Some things are meant to be chubby: Santa, little furry critters, and snow men, to name a few. Some things are not. When choosing hamburger at the supermarket, you see packaging that indicates how lean/fat the hamburger is: 90% lean, 80% lean, etc.
Your story should be lean, too. You don't want a book that's 60% lean, because that means it has 40% fat that could, and should, be trimmed. Those spare tires and jiggling thighs are usually indicative of minute details, redundancy, and scenes that do not move the story along.
Minute details drag the story to its knees. It's like walking through a forest and hitting quick sand. You get stuck. For example, I don't want to know that the character has woken up, stretched, brushed her teeth, sat on the toilet, taken a shower using Dove soap and a loofah that she just bought yesterday at the store, and then answered a phone call telling her her husband has been in an accident. These are all details that do not give life to your story, and no one really cares to read a minute-by-minute itinerary of what we do when we wake up. What we care about is that our character's husband has just been in an accident. So get there and tell us.
Redundancy is boring, and may seem to the reader that the author doesn't believe we can hold a single thought in our head. Chapter 3 might tell us that the amulet our character has received has been passed down to the first daughter for 10 generations and safekeeping it from the evil villain is key to keeping the world safe from annihilation. Chapter 10 reminds us that the amulet our character has received has been passed down to the first daughter for 10 generations and safekeeping it from the evil villain is key to keeping the world safe from annihilation. And chapter 18 reminds us that amulet our character has received has been passed down to the first daughter for 10 generations and safekeeping it from the evil villain is key to keeping the world safe from annihilation...just in case we forgot. Does your story need to repeat itself to get its point across to your readers?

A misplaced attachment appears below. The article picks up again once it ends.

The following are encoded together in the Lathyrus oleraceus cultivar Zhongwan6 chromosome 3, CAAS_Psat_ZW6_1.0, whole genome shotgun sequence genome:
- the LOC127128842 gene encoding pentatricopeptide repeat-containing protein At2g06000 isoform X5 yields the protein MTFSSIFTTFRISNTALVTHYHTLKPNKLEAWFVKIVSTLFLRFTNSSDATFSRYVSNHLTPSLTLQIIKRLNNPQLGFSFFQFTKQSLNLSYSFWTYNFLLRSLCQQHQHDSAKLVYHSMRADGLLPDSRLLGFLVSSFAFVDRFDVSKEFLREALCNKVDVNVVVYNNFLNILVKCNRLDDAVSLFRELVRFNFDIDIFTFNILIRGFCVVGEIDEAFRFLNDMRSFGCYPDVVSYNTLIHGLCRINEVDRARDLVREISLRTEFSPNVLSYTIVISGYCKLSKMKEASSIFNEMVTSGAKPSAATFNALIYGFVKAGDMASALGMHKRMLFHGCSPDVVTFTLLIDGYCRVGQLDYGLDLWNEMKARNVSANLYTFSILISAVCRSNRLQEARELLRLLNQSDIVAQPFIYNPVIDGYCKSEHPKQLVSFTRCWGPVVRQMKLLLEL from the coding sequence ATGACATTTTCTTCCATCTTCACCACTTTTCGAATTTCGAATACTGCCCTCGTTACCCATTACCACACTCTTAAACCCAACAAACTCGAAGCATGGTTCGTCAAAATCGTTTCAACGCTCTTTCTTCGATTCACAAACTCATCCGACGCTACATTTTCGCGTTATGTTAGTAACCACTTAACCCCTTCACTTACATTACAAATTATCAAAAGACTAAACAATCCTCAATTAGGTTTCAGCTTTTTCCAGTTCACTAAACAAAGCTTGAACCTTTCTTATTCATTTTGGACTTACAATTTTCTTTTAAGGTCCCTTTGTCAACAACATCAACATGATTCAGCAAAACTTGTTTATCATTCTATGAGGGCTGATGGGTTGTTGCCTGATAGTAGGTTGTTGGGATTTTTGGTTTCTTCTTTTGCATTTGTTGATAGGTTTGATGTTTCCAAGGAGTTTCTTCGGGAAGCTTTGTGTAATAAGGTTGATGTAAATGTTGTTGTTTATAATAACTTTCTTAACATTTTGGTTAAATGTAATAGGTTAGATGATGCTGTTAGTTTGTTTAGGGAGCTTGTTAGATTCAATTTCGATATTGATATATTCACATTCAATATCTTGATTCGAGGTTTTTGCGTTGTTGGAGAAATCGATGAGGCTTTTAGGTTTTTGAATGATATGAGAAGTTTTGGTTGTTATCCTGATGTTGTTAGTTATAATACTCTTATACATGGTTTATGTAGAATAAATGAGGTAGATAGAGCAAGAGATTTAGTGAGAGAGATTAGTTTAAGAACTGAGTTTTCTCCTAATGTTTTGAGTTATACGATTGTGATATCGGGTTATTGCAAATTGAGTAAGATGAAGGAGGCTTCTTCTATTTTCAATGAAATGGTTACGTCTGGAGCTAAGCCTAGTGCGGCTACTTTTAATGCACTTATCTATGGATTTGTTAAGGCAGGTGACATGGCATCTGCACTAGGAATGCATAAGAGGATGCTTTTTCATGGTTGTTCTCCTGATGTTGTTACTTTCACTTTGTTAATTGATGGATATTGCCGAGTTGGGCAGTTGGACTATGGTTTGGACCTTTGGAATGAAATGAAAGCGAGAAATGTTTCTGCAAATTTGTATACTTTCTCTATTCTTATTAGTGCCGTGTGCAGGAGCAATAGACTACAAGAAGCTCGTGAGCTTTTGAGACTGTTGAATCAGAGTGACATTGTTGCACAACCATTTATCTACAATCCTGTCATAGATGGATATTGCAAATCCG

Axing scenes that don't move the story along is by far the hardest trick to master. It might be a scene full of award-winning prose, clever use of language, or just your, the author's, baby and absolutely must stay in for personal reasons. Let it go. If it's not crucial to the story, it's a jiggling thigh or a big butt. I remember reading how JK Rowling's publisher (or movie director...I honestly forget if the interview was talking about the book or the movie) wanted her to axe the bathroom scene where Hermione, Ron and Harry battle the troll. She fought for that scene, because it cemented the friendship between the 3 characters. It was crucial to the story; the friendship between the 3 characters was pivotal to the entire series. If JK had said, "But I like trolls! It must stay in!" the argument would have had no merit.
So read your story with a critical eye. It may need some liposuction in order to become a lean, mean, reading machine.